- Keep it simple
- Use a test run
- Do your research
- Don't cast a wide net when a fish hook will do
- Always follow up a survey with another survey
- Pay attention to non-responders
- Make it convenient
- Experiment with survey formats
- Keep it fresh
- Add incentives to your surveys
- Customize survey data and reports
- Use surveys to strengthen your brand
- Leverage the power of internal surveys
- Ensure confidentiality and anonymity for sensitive surveys
- Use survey feedback to inform future survey models
- Avoid the technical language
- Use two versions of the same survey to gauge effectiveness
- Tie surveys into rewards programs and giveaways
- Let surveys be the eyes and ears of upper management
- Use a survey as a trial balloon to float new ideas
Do not make reading and answering questions an effort or labor on the part of respondents. The questions should be easy to understand and easy to answer without confusion. Use language that even a child could understand, if possible, and try to limit answers instead of asking for elaborate responses.
Test out your survey on a smaller sample of respondents before you give it the green light and send it to everyone on your list. Include a question or two such as "Was this survey easy to understand and easy to respond to?" to help get feedback about the mechanics of the survey. Analyze the responses you get to fine-tune your survey before you send it to everyone.
Surveys are only as useful and valuable as you make them, and the art and science of creating effective surveys is a highly specialized area. Read everything you can about what works - and what does not work - when creating a survey. Consult the experts, study examples of good surveys, and learn as much as possible before sending out a survey.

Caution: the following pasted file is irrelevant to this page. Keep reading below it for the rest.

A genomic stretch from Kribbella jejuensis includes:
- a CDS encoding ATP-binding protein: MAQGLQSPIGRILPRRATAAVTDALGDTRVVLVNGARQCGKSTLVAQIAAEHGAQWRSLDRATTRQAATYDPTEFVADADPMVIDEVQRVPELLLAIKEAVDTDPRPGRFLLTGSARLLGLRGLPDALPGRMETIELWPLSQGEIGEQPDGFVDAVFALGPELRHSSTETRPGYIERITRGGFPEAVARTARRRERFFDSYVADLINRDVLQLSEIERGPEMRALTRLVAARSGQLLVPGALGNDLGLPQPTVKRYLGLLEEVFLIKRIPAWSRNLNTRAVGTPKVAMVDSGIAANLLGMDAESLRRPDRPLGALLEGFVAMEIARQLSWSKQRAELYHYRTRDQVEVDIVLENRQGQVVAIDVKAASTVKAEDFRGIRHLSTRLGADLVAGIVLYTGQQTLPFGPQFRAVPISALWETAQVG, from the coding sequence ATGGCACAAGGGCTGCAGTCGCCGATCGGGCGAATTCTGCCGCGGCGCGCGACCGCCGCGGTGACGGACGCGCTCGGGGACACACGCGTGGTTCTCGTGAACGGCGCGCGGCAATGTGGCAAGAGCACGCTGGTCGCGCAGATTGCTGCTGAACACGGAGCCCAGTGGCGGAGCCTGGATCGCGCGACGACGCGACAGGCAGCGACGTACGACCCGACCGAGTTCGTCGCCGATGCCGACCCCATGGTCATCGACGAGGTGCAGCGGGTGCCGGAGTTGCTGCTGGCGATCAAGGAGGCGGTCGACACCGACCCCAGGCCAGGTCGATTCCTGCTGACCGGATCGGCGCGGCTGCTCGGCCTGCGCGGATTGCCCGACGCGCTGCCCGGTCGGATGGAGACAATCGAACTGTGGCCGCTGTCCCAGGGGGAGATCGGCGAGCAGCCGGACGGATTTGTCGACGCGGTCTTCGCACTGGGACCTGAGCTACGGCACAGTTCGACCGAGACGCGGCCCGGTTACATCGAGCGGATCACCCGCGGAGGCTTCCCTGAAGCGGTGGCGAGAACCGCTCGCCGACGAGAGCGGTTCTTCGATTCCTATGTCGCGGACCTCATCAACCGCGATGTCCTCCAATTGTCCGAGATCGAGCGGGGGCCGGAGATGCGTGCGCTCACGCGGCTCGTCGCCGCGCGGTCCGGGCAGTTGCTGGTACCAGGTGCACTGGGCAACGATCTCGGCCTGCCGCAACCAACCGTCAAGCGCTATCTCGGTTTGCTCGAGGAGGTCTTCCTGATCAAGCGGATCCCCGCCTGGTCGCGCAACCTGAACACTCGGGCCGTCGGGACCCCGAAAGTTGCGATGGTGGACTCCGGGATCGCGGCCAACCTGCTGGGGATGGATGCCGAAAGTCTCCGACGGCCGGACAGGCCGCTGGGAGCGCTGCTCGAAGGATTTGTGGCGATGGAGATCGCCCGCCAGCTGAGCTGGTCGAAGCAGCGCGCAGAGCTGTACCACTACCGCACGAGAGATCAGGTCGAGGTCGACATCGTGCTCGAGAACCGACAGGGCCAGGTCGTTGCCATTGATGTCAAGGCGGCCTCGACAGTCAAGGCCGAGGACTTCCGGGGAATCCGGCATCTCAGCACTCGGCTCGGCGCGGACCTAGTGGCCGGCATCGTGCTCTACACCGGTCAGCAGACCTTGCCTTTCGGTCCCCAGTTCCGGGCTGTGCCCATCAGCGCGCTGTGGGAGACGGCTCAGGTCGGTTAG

Surveying a target demographic is like fishing for information, answers, and feedback. But every good fisherman knows that each particular type of fish needs a specific type of bait. Instead of trying to throw a big net and catch everyone, concentrate each individual survey on a specific group. Refine your focus and you will automatically improve your results.
The more you build on the survey feedback you receive, the more valuable your surveys become. Don't make the mistake of limiting yourself to just one survey, because the more you use surveys, the greater the return. Screen responses from the first survey to tailor a new survey that hones in more and digs deeper. The more you follow-up the richer the results.
When people do not respond to a survey, that is also valuable feedback. Try to understand why, and always embed a question that asking non-responders why they were reluctant to answer. The answers people do not give often offer a valuable clue to the answers you really need to know.
One of the first rules of successful surveying is that the survey process needs to be easy for the respondents. Forget pen and paper surveys or calling people on the phone. That runs the risk of annoying them. Use a virtual email survey that they can respond to at their own convenience.
Try sending a super short survey of only three or four questions. Then experiment with a longer one of 8-10 questions. Find out how it affects the results of the survey, and then tailor your next one accordingly. Look for the optimum size or style of survey that yields the highest response rate.
Wait too long to get survey results back and the data may be stale and misleading. Use an electronic computer-based survey platform that offers immediate delivery, instant access to returned results, and real-time analysis of survey results.